Those characters are probably the most important element of the film, and Huston was very lucky to have a great acting talent at his disposal when he made this film. Each of them was almost perfect for the role, always revealing the fatal flaw of their characters in subtle, but effective details. Sterling Hayden is great as a street hooligan who wants to leave the filthy city streets for the clean, open air of rural home. James Whitmore's getaway driver went into the life of crime because of his physical deformation. Louis Cahern plays probably the best role of his career -the aura of cultivated, self-confident and respected legal professional, used during contacts with his criminal clients and associates, is just a mask under which he hides the real character of womanising weakling. It was a real spectacle to see how Cahern gradually removes this mask as the movie approaches its conclusion. But, even such utterly crooked and pathetic individual is worthy of pity since he showed some conscience towards his old, sick wife. Probably the best character is the one who is most enigmatic of them all - Sam Jaffe plays a criminal mastermind who gives a positive reference to the expression "professional criminal". His Riedenschneider is a model of utterly business- like, emotionless, intelligent yet very charming criminal; his professionalism , disdain towards violence, temperance and even gentleman's manners makes us wonder why did such character chose the life of crime in the first place; the answer is very discreetly hinted in one of the last scenes of the film. The other actors are also good, like Jean Hagen in the role of Dix's trusted girlfriend. Marylin Monroe, on the other hand, is very good as Emmerich's bimbo mistress, but, that role, being her first big break in Hollywood, haunted her later career in Hollywood with its stereotypes.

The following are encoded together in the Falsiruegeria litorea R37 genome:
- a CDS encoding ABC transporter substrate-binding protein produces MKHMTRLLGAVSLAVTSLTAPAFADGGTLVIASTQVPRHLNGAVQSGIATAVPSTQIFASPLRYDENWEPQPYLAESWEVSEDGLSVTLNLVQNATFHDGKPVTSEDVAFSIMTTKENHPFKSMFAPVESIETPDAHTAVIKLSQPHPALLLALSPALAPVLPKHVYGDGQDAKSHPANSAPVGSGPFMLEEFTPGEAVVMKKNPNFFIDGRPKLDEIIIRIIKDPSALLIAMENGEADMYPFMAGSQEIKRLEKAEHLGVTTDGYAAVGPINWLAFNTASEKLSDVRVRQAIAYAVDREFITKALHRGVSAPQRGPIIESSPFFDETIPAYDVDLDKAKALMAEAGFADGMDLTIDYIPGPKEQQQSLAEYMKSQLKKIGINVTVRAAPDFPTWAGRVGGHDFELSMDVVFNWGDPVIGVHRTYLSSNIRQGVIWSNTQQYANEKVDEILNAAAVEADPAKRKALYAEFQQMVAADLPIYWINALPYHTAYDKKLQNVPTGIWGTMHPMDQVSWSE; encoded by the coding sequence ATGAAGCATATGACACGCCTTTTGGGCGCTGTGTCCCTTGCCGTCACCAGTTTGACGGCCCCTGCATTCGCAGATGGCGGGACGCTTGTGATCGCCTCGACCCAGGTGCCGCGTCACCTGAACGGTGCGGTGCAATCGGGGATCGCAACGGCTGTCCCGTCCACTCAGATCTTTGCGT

Huston as director is in his prime, utilising the script and the acting talent to their fullest. The pacing of the film is superb, plot moves very quickly despite the lack of action. The dark, urban scenery and almost exclusive use of interiors is also very effective in creating the atmosphere of depression, anxiety and final doom that waits its protagonists. Probably the only flaw of the film, and very minor and debatable flaw, is the presence of Police Commissioner Hardy (played by John McIntire), character whose moral virtue and crime-fighting determination looks somewhat artificial and put in this film only to counter-act for early 50s rather bold motive of police corruption. But, even such one-dimensional character is played by good actor and his lines stick long in the memory (although they look more appropriate for Sidney Lumet's dramas about moral ambiguities of law enforcement). Perhaps only a small step away from perfection, THE ASPHALT JUNGLE is one of the best films ever made, and its greatness could be witnessed by the fact that many films in last half a century were inspired by it, but very few came even close to its quality.

Copyright 1999 Dragan Antulov